Academic journal article West Virginia University Philological Papers

Of Beads and a Crystal Vase: An Exploration of Language into Darkness, of Michael Dorris's the Broken Cord and Cloud Chamber

Academic journal article West Virginia University Philological Papers

Of Beads and a Crystal Vase: An Exploration of Language into Darkness, of Michael Dorris's the Broken Cord and Cloud Chamber

Article excerpt

INTRODUCTION

Events take place -- from language into light and from light into darkness. In 1995 Michael Dorris's study of fetal alcohol syndrome, The Broken Cord (1989), was made into a movie for television. It starred Jimmie Smits as Michael Dorris. It was shot in Toronto with the academic scenes made on campus at the University of Toronto. Dorris's book had earned rave reviews for its pioneering study of fetal alcohol syndrome (it was a National Book Critics Circle Award Winner in the same year). However, the book also was a thinly-disguised autobiography of Dorris and his family, which included Louise Erdrich, the Native American writer. After the book appeared, Dorris went to Hollywood and sold the rights for the television movie. In so doing, he publicly exposed himself and his family and thereby set in train a series of events which went from language into light--from the language of the book into the light of the movie. Concomitantly, this trail led him into a family and personal situation which led from light in to darkness--into the death of his son, the separation and break-up of his marriage to Louise Erdrich, and eventually his suicide in 1997. The movie led directly to a downward spiral in his life from light into darkness. These events can be traced by examining the circumstances of the film as well as the language of Dorris's works in The Broken Cord and his Cloud Chamber, his last novel, published early in 1997, just a few months before he committed suicide. The events took place and showed that Michael Dorris was not who he said he was.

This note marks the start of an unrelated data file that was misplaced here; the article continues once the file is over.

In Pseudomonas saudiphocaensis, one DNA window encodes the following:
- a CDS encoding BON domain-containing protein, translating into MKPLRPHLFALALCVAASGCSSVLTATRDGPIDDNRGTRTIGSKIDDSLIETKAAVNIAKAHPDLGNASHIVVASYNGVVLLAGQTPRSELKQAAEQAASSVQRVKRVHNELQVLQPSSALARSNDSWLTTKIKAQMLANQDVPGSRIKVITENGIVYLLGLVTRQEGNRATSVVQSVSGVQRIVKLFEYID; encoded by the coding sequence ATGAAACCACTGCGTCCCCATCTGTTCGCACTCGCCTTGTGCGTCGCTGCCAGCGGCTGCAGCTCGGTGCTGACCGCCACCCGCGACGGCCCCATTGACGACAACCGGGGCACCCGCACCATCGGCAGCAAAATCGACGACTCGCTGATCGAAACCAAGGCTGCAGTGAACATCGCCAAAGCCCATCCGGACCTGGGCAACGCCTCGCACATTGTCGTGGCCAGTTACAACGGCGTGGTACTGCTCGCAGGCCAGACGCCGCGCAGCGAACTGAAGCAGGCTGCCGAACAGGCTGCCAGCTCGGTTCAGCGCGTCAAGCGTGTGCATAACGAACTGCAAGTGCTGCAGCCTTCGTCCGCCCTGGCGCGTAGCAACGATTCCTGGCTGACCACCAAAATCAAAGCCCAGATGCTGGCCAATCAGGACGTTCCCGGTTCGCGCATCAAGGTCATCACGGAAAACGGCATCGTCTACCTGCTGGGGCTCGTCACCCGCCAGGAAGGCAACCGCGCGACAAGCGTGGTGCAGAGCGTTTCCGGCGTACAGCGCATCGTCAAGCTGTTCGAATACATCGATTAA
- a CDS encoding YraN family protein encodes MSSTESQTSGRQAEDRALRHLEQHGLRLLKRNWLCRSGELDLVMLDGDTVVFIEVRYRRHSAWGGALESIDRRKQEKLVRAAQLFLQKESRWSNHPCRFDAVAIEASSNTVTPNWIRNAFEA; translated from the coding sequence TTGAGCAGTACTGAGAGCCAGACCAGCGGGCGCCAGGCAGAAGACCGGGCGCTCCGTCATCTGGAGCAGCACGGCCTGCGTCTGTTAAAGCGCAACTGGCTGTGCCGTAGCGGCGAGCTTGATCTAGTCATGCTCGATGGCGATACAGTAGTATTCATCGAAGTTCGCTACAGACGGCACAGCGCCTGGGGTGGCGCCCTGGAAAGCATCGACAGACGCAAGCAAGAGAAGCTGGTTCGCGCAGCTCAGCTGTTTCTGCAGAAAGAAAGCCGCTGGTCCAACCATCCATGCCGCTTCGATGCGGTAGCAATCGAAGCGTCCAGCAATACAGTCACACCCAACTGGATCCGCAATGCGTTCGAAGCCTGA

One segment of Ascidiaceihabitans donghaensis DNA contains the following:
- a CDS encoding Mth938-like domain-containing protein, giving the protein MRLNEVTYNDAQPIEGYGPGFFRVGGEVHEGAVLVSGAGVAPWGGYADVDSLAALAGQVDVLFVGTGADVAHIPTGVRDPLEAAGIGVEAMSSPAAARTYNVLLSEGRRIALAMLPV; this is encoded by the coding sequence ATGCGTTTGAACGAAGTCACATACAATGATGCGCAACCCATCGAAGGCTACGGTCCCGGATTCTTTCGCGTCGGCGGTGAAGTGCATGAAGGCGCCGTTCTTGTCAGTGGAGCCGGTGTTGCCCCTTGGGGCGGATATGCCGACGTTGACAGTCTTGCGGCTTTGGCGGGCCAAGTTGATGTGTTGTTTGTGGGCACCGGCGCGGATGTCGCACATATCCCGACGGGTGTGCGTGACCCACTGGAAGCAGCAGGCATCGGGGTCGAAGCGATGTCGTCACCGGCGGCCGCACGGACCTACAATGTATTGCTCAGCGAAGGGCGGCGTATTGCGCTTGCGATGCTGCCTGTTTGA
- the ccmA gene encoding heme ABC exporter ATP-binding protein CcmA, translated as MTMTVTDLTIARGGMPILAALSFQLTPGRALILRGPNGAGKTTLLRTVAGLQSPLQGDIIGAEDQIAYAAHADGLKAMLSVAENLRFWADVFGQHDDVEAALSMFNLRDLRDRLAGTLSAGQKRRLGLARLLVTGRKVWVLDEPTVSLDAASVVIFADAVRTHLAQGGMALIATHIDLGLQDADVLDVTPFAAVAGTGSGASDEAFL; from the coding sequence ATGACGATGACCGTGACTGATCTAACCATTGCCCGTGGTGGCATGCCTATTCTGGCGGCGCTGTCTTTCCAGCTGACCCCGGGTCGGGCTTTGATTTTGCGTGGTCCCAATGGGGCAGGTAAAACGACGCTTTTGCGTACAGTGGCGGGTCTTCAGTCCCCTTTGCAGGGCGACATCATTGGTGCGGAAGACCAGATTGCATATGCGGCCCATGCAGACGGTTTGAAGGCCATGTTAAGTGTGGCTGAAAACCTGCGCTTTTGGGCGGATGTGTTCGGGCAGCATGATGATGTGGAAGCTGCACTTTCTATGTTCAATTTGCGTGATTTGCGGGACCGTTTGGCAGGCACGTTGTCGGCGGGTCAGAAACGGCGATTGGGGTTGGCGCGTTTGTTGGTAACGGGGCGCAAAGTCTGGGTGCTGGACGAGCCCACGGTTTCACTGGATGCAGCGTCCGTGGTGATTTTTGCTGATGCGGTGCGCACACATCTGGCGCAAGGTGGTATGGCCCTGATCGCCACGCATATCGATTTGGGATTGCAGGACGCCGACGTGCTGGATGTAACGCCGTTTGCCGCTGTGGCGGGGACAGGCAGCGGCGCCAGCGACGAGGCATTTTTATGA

THE BROKEN CORD--THE BOOK AND THE MOVIE

Dorris's The Broken Cord outlined his search to discover the reasons for his son Adam's fetal alcohol syndrome, which was a result of the drinking of his mother, a Lakota Sioux, during her pregnancy before he was born in 1968. There is no doubt that the publication of this book was a significant event in drawing national recognition of the syndrome and we have much to thank Dorris for the writing of it. And we do gain insights into the effects on their family in both the "Foreword" to the book written by Erdrich and chapter 15, "The Adam Dorris Story by Adam Dorris," in which the sensitive Adam portrays what it was like to grow up with these physical and mental impairments. One could also argue that Dorris went way too far, and compounded his own and his family's troubles by using and publicizing them. He crossed the line of no return when he sold the rights for a made-for-TV movie to Hollywood immediately after the book was well received, and thereby exposed himself and his family to disastrous public scrut iny.

The movie deal was made by Dorris, who was a relentless self-promoter, Erdrich, and his family in Hollywood. The same day he signed the movie contract, his son committed suicide. Dorris never recovered from that event and what he had done. He sank into depression, drank heavily, and lost his marriage and his family over the course of the next seven years.

Often movies contort and distort the truth of historical events. The language of the text is lost in the process of light--of the making of the movie. In this case, the opposite is true. Light changed the language into truth and into darkness. The movie itself is ironically closer to the truth of Michael Dorris's life than his book. The movie presents Dorris accurately as promoter, control freak, and abusive father and husband. Whatever one thinks of Jimmie Smits as an actor, David Norwell (the irony in the name is not lost on the viewer) is closer to Dorris than Dorris portrayed himself in his own works. Sadly, Dorris is seen as someone who, like the references in his Broken Cord, (1) and Cloud Chamber, is the "little engine that could," on a relentless search for material wealth and corporate acceptance. In this personal search, through his son's education and behavior, in the movie he sacrifices his relationship with his son and his family in the name of progress. …

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